Invasive Species Week
This week is Invasive Species Week, so we’d like to raise awareness of some of the more common Invasive Weeds that ERS deals with, starting with the most well known one, Japanese Knotweed:
Japanese Knotweed can be identified by the red asparagus-like spears of early growth, followed by bamboo-like canes with alternating leaves with white flowers in summer. In winter the leaves die off leaving light coloured, brittle canes.
Japanese Knotweed can spread aggressively and is difficult to remediate due to its extensive underground network of rhizomes from which new plants can regrow. New growth can exploit weaknesses in concrete, tarmac and brick structures, which is why its presence can have a negative impact on property prices.
ERS are experts at Japanese Knotweed treatments and our work comes with a 10 year insurance backed guarantee.
Number 2 on our Invasive Species Week list is Giant Hogweed. As the name suggests, this phytotoxic plant can grow up to 5m tall!
Aside from the height and its resemblance to the much smaller native Common Hogweed, Giant hogweed can be identified by its large, sharply divided, serrated leaves and its hollow green stem with hairy bristles and purple blotches.
All parts of the Giant hogweed plant contain phytotoxic sap which causes a severe rash when exposed to sunlight. If you come into contact with it, wash the area thoroughly, keep it covered from sunlight and seek medical advice.
Number 3 on our list is Himalayan Balsam. This vigorously growing weed is commonly found along watercourses where it forms dense stands, blocking out sunlight and out-competing native plants.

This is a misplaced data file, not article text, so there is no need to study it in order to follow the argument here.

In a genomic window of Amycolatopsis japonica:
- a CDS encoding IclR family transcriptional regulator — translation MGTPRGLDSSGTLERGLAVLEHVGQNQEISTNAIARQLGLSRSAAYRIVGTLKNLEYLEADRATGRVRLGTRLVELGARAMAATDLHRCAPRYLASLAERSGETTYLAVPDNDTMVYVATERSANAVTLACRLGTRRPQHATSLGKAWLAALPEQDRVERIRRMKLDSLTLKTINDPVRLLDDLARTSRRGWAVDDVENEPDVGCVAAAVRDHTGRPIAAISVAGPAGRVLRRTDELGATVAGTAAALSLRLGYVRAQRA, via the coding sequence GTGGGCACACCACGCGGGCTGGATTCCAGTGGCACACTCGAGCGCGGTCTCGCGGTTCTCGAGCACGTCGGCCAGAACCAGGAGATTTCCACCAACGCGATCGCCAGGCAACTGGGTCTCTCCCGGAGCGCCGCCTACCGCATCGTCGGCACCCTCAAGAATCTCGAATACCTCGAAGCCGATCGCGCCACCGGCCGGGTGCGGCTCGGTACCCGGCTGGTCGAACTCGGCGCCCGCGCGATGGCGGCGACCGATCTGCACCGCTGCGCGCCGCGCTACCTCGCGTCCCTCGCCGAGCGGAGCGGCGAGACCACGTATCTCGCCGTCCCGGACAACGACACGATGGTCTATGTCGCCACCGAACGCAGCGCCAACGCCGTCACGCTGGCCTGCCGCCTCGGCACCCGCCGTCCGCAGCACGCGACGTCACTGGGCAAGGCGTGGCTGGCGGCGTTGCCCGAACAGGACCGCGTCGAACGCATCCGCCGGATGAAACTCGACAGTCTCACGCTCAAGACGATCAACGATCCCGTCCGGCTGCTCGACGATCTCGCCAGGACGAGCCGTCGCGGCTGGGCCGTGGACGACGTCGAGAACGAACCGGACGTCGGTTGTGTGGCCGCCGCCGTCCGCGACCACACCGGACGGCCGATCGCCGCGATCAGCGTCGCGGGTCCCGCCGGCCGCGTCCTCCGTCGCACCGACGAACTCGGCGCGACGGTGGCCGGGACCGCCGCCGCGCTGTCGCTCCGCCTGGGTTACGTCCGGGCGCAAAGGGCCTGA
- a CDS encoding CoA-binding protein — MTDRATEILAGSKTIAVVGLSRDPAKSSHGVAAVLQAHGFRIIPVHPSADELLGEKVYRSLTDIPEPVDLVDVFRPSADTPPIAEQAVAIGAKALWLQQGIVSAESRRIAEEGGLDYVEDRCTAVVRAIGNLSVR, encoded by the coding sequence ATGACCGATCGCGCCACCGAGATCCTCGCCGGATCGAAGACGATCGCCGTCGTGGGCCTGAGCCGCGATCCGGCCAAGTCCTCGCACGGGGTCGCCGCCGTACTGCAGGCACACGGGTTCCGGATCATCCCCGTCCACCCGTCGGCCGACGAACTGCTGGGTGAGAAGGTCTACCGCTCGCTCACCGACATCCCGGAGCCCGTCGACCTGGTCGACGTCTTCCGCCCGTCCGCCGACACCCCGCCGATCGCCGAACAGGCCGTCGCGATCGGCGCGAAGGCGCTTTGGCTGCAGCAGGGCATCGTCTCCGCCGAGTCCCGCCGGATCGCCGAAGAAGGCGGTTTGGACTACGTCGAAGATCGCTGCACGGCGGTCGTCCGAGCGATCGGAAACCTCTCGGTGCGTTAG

Himalayan balsam can be identified by its finely serrated-edged whorls of leaves and trumpet shaped pink or purple flowers. The stems are hollow and brittle and the plants can grow up to 2.5m in height.
At Number 4 on list is Rhododendron ponticum, an invasive member of the Rhododendron family of ornamental plants.
Rhododendron ponticum is a versatile plant found across moorlands, woodlands, hillsides and riverbanks, as well as in gardens and parks. Its nectar is toxic to European honey bees* and it can also harbour harmful Phytophthora pathogens which can spread to and kill native woodland trees.
Rhododendron ponticum can be identified by its leathery, dull green leaves and light, woody stems. Mature plants can reach 8m in height and produce pink to purple clumps of flowers between May and June.
American Skunk Cabbage
The final common invasive weed we’d like to highlight for Invasive Species Week is American Skunk Cabbage.
It can be easily identified by its rosette of large leathery green leaves and yellow hood-like flowers which have a strong skunk odour, giving the plant its name.
American Skunk Cabbage forms dense stands in wet, muddy areas surrounding ponds, streams and marshy woodlands, and can outcompete many of the sensitive native species growing in these habitats.
So is this a definitive list?
By no means! In fact, there are 77 species of invasive plants listed in the Property Care Association’s Invasive Non-Native Species (INNS) list.
ERS has experience at dealing with many of these invasive plants, including heavily invested sites and environmentally sensitive areas, and we have a range of treatment options available depending on the plant and the site. If you are interested in any of our Invasive Weeds services, please take a look at our Invasive Weeds webpage or download our handy brochure on identification and treatment options.